Offering his advice to the audience, he highlighted three Cs – collaboration, communication and community – as being keys to success.

In terms of collaboration, he urged the youths to take advantage of the skills sets and knowledge of fellow team members, and to thus utilise the “collective wisdom” of each group.

The Tech4City competition is open to youths aged 18 to 35 in groups of three to six members. This year, it is offering a Grand Prize of SGD20,000 as participants have been invited to ideate and develop solutions under the themes of “AI for Inclusivity” and “AI for Sustainability”.

“This collaboration should also involve other stakeholders outside of your team. Speak to professors like myself, speak to people from the public sector, speak to other people from the private sector … this will be helpful in making sure that the product that you're trying to develop does speak to sustainability to as many people as possible.”

In addition to effective communication, Professor Chow said that “when we talk about solutions we need to make sure that they are… for people, and not technology for technology’s sake. Make sure they resonate with and connect people across different communities.”

Digital upskilling, with sustainability and inclusion

The third speaker of the day was Willoughby Niki Lee, SIF’s lead volunteer for its digital upskilling initiative, DigiLabs.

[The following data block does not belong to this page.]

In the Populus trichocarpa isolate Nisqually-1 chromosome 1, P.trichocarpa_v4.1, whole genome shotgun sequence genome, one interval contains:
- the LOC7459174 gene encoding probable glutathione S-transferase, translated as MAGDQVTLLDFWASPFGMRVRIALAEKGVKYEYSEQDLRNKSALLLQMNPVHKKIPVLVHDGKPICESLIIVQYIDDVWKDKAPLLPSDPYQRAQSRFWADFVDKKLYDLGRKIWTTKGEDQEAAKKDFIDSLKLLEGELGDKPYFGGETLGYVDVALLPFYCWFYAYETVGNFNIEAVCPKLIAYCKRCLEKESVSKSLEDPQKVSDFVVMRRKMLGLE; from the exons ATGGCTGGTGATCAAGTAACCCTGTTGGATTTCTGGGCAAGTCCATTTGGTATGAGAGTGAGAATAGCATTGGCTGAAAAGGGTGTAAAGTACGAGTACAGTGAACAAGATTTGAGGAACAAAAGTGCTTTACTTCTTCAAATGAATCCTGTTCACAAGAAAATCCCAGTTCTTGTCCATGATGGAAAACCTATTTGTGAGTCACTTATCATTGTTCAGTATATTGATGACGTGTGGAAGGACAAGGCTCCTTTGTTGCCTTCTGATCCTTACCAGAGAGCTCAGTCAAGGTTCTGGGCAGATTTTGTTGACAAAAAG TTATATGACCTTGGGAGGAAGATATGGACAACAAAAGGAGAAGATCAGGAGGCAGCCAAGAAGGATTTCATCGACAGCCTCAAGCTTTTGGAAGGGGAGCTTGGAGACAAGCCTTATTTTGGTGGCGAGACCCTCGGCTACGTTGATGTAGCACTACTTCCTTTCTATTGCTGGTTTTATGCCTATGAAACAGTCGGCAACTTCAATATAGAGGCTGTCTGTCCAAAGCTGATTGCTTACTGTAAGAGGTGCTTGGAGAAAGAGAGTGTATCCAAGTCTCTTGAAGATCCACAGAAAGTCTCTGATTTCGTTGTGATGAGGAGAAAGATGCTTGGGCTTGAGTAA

Noting that most of the youths in the audience are growing up as digital natives at a time when AI is on the rise, he asked how this generation of learners will be able to not only harness digital skills, but also what he called “green” and “care” skills.

“The questions here are, ‘How do we develop these [AI] tools?’ and ‘How do we learn the skills to develop AI solutions which are linked to things like social impact, sustainability, as well as accessibility?’”

Lee said that DigiLabs upskills and prepares youths as well as working professionals for the digital economy. At the same time, it aims to transform learners across Asia from merely digital consumers into active digital creators and multipliers to effect positive change.

“Volunteerism is one way we promote this and we also go through some of these ethical scenarios [in the DigiLabs programme], and get people to think in groups about how they can actually tackle these.”

Touring Enabling Village

The second half of the dialogue session included walking tours of Enabling Village for Tech4City participants, which were led by persons with disabilities.

During the tours, the youths were able to observe the village’s many firsts, including the first inclusive preschool in Singapore and the first inclusive gym.

They also got hands-on experience of some assistive technologies on display at Tech Able, interacted with and were inspired by people of various abilities, and could observe how businesses benefited from the employment of persons with disabilities.

Registration for Tech4City 2024 closes on 9 June. Learn more about Tech4City and register at